The 2009 Star Trek reboot story began not on the big screen, but within the pages of an IDW title. 2013’s Out of Darkness, the latest entry in the franchise, due in theaters May 17th also begins its story in the pages of a book. As with the previous J.J. Abrams Bad Robot graphic outing, Star Trek: Countdown to Darkness conveys the backstory for the new motion picture.
In this first book of four, script writer and producer Robert Orci, along with Mike Johnson, pen a graphic episode that will ring true to Star Trek fans, both new and veteran. It continues the rather interesting Spock/Uhura liaison revealed in the earlier Abrams’ Trek film, while further exploring Mr. Spock’s rather complicated relationship between emotion and logic, leading it appears, to nightmares.
A routine survey mission to the planet Phadeus forms the core of the first issue. As one would expect, Spock remains the logical conscience to the young Captain Kirk’s rather brash disregard for protocol, a characteristic that should come with little surprise for fans of Kirks Chris Pine or William Shatner. For those not familiar with the Star Trek Universe, early banter between Kirk and Spock explains the United Federation of Planet’s Prime Directive and its importance.
Phadeus, home to a purportedly pre-industrial civilization quickly emits anomalous readings that cause the young crew to seek exploration on the edge of Prime Directive. It appears that they aren’t the first advanced civilization to arrive on Phadeus.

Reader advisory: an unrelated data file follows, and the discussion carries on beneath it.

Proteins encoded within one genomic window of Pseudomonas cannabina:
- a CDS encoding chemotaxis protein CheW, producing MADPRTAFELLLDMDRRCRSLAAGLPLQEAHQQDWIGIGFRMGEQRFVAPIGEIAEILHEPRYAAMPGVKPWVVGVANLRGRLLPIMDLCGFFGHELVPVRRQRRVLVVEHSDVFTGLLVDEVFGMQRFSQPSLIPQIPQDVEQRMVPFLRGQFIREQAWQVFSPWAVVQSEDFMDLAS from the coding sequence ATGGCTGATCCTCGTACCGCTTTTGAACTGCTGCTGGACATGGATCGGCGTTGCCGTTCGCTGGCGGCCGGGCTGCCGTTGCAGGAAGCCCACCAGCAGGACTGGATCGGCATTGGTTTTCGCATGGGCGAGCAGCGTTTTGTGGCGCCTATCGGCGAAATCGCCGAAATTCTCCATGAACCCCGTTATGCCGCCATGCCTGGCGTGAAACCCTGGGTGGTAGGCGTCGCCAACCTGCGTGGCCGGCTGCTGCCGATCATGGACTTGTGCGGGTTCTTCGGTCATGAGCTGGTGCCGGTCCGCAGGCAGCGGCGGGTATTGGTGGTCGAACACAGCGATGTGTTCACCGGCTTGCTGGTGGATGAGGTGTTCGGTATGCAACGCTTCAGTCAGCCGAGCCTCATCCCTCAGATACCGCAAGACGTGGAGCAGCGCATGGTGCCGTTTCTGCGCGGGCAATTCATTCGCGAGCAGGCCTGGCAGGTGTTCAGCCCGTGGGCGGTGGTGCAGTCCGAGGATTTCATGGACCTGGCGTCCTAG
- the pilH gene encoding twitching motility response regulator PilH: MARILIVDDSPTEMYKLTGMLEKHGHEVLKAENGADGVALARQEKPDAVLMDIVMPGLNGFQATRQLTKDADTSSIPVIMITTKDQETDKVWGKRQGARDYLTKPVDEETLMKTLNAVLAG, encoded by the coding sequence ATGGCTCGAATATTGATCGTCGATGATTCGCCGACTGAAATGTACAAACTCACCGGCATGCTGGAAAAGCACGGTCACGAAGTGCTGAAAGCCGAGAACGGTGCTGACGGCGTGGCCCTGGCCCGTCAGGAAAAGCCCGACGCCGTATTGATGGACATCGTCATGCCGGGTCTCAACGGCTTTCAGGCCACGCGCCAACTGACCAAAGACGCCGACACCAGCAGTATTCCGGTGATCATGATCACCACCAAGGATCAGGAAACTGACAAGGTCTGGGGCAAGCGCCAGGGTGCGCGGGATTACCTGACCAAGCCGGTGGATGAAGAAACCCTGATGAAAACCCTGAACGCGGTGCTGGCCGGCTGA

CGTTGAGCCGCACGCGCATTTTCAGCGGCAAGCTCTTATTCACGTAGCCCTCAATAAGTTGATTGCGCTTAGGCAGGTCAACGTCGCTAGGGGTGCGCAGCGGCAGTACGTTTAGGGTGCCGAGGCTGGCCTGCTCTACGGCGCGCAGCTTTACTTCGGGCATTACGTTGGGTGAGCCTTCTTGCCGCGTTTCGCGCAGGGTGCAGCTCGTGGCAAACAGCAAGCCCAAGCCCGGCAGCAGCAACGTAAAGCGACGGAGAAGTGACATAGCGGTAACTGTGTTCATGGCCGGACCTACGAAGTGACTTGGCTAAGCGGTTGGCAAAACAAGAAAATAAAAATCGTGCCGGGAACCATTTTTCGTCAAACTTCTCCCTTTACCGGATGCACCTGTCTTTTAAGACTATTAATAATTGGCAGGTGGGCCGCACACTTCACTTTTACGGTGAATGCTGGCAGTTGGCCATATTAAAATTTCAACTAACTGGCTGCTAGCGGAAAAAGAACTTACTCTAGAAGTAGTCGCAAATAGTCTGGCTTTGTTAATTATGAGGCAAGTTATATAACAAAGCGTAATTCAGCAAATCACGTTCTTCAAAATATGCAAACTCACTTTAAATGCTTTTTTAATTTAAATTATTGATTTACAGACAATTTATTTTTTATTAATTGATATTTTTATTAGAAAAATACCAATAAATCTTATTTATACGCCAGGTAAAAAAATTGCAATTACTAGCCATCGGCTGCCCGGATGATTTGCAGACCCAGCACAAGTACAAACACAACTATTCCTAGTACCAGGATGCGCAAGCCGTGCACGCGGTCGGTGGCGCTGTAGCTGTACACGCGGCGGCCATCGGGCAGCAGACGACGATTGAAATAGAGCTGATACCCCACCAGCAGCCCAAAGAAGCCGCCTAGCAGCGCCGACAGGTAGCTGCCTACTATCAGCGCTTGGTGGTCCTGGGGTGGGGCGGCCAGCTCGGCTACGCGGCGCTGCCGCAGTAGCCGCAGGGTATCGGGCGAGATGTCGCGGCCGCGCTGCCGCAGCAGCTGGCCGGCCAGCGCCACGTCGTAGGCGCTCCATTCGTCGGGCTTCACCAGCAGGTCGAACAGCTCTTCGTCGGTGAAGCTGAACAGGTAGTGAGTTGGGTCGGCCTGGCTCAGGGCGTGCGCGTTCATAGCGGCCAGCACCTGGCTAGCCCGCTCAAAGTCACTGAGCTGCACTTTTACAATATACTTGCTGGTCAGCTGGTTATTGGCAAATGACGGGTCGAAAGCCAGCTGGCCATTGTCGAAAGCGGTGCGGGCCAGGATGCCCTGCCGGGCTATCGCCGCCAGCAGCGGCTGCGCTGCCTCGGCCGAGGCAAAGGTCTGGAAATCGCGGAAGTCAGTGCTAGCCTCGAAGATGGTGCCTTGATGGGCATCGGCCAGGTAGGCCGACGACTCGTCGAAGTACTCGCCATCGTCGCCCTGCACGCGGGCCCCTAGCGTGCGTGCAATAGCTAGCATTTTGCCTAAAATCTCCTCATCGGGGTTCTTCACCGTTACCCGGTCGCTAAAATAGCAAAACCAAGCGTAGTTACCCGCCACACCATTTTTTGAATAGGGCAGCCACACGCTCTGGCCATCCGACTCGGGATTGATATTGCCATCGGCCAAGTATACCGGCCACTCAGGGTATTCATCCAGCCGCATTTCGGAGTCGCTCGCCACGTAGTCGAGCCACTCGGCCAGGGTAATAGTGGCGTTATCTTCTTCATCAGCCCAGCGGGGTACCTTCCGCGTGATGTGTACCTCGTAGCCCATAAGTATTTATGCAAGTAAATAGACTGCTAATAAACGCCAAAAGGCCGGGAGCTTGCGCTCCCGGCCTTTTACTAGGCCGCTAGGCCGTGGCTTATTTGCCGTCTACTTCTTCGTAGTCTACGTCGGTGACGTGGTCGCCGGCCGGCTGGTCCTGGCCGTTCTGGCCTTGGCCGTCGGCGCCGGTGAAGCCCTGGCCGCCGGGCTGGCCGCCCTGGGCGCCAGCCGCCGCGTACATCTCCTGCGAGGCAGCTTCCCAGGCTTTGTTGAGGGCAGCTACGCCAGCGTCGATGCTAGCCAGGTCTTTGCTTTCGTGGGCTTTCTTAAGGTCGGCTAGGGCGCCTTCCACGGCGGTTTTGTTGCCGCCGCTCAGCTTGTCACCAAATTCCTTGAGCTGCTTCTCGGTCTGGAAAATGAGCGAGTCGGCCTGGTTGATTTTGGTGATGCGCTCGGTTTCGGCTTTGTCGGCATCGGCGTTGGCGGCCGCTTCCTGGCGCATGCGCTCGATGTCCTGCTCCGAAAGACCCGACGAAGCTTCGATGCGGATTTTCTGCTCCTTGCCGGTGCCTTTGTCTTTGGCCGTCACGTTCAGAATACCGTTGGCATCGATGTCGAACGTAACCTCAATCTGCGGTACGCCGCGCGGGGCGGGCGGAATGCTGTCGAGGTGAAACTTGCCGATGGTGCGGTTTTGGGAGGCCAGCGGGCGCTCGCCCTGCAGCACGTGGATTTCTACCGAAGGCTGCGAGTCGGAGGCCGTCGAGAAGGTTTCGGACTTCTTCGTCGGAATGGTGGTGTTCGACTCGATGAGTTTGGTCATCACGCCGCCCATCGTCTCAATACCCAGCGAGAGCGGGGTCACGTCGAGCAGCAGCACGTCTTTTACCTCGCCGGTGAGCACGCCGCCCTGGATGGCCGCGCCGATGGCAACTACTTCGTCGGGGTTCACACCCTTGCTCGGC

The Prime Directive, a central tenet of the Star Trek universe states that the Federation should not interfere with the development of pre-Warp-Drive civilizations. Over the history of the series, individual characters, and entire Nation-States, find cause to test this directive. This ideology often creates the tension in some of the best Star Trek episodes, and has led more than one Star Fleet Captain to the loss of a loved one. We know that rationalization of the Prime Directive takes place at least twice in this book, but we don’t yet know all of the reasoning behind its violation.
What we do know is that Orci, Johnson and team grok Trek, as the book reads like a tight weekly television episode, albeit one that ends about the time of the second commercial. But given the nature of graphic treatments, we come to expect these rather rapid forays into our favorite universes. We also expect cliffhangers. Countdown to Darkness does not disappoint. On the last page Orci and Johnson introduce a Star Trek legend who harkens back to the earliest of Gene Roddenberry’s treatments—a character whose only screen time came during one episode (“The Counter-Clock Incident”) of the short-lived animated version of Star Trek. And as often happens with Star Trek legends, be they historical figures like Leonardo Da Vinci, or fictional characters like Zefram Cochrane or Robert April, they don’t behave congruously with expectations. This character’s actions set-up a clear conflict for Kirk and crew that will boldly propel them into issue 2. As of yet, though, we have no idea what any of this has to do with the film.
David Messina’s art, along with Marina Castelvetro’s ink, Claudia Scarletgothica’s color and Chris Mowry’s lettering capture the Star Trek pallet and integrate well with the story. As with other IDW titles, multiple covers create a false collecting dichotomy, though limits on production runs may someday yield value. I like the Enterprise Edition, but I’ve always been a sucker for the Enterprise’s shapely nacelles.
Finally, in a plot twist worthy of note, when the final page of Countdown to Darkness turns, the unnamed crewman in the red shirt remains alive and well, an unexpected state given the action at the end of the book. With a live “red shirt” going into issue #2, what other plot innovations will Orci and his team introduce as the series progresses? And what will it all have to do with Into Darkness? As they say in TV, stay tuned.